The Value of Outdoor Space

As spring turns into summer, outdoor spaces, such as gardens, decks, pools and recreation areas receive more attention than at any other time of the year. The exterior of a home and its setting are the first things a potential buyer sees as they approach. First impressions are never more important than when flowers are in bloom, trees are in full array and grass is a lush carpet. But which outdoor features are most in demand, and will they always yield a return on your investment?

[How to Stain a Deck]

A Seamless Indoor-Outdoor Design

If outdoor features flow seamlessly from indoors to the terrace deck or garden — think Southern California lifestyle or Arizona desert living — the two areas will complement each other. Alternatively, outdoor embellishments or amendments that are not harmonious with the main structure, whether in style, purpose, or scale, can compete with each other. Frank Lloyd Wright, the famous American architect, developed his unique organic style with the belief that buildings should be designed to fit into their natural surroundings. A prime example of melding structure and site: Fallingwater, the house Wright designed for the Kaufmann family, constructed of reinforced concrete, appears to grow out of the Western Pennsylvania bedrock of the mountains in Mill Run, Pennsylvania, with a stream and waterfall under part of the house.

The Importance of Curb Appeal

Today’s houses, ranging from suburban tract houses to custom McMansions built on spec to urban apartment houses, are all influenced by their surroundings. The term “curb appeal,” defined by Merriam-Webster as “the visual attractiveness of a house as seen from the street,” is a strong determinant in how a building is sited and how potential buyers react to a house. Before a buyer sees the inside of a house, they encounter the exterior features and surrounding landscaping. It is no coincidence that since real estate agents started using large language models like ChatGPT to write listing descriptions, the word “nestled” is almost ubiquitous in describing how a house relates to its surroundings.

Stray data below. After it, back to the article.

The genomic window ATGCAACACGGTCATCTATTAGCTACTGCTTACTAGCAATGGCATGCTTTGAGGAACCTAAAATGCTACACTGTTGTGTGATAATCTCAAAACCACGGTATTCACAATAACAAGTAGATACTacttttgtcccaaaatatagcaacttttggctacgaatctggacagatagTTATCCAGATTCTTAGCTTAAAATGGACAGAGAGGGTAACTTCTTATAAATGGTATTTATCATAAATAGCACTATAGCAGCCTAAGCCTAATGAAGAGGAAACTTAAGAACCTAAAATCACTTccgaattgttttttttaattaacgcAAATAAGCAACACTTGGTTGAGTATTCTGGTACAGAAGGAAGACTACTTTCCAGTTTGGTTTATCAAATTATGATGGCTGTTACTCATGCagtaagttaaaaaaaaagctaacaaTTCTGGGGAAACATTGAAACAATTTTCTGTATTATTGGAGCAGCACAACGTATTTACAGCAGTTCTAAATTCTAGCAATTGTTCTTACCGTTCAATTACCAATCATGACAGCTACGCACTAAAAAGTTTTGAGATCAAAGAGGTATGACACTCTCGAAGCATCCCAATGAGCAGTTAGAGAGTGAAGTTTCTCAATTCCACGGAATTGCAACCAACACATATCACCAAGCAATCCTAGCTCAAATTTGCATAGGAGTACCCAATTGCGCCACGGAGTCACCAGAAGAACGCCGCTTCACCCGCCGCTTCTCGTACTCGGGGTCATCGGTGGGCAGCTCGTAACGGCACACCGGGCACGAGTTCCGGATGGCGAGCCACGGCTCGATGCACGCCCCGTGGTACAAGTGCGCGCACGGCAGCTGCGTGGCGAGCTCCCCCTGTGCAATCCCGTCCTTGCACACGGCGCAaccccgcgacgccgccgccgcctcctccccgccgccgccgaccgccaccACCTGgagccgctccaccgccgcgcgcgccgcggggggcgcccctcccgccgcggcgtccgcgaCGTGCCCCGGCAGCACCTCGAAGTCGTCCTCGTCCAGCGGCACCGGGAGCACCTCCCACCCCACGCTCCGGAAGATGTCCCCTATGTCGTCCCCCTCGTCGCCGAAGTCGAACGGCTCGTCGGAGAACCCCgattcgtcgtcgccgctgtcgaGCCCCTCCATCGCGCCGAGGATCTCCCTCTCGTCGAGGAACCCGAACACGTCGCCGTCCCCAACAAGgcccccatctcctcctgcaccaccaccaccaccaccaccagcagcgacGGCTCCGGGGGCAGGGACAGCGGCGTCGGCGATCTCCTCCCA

[Drawing Outside the Lines: The Meaning of Color in Real Estate]

The Backyard As We Know It Today

Outdoor features, backyard recreation and relaxation areas did not exist prior to the end of World War II. In the early 1950s, the aluminum and concrete that had been devoted to the war were repurposed in swimming pools and barbecues, according to Smithsonian Sparks. Prior to this time, land surrounding houses was used for vegetable gardens, laundry clotheslines and fenced animal pens. There was neither the time nor the space to enjoy patios, decks, or swimming pools. Children enjoyed playground equipment at school or in public playgrounds. Backyard swing sets, jungle gyms and trampolines were not commonplace until Americans began to move to newly constructed suburbs in the 1950s.

The Value of Outdoor Space in Urban Settings and Nationwide

Modern urban dwellers covet private outdoor space, such as a terrace, balcony or roof deck, which almost always enhances property value. An example from New York City: Jonathan Miller, president and CEO of appraisal firm Miller Samuel, recently told Brick Underground that one square foot of outdoor space is valued at about 25 to 50 percent of interior space. “For example, if you have an apartment that costs $1,500 per square foot, then a 500-square-foot terrace could add as much as $750 per square foot to the total purchase price.” During the pandemic, private outdoor space was in high demand for city dwellers who worked from home. “We’re still not seeing the valuation methodologies change,” Miller said. Approximately 22 percent of apartments sold in Manhattan in the past 12 months had outdoor space, compared with only 14 percent in 2017.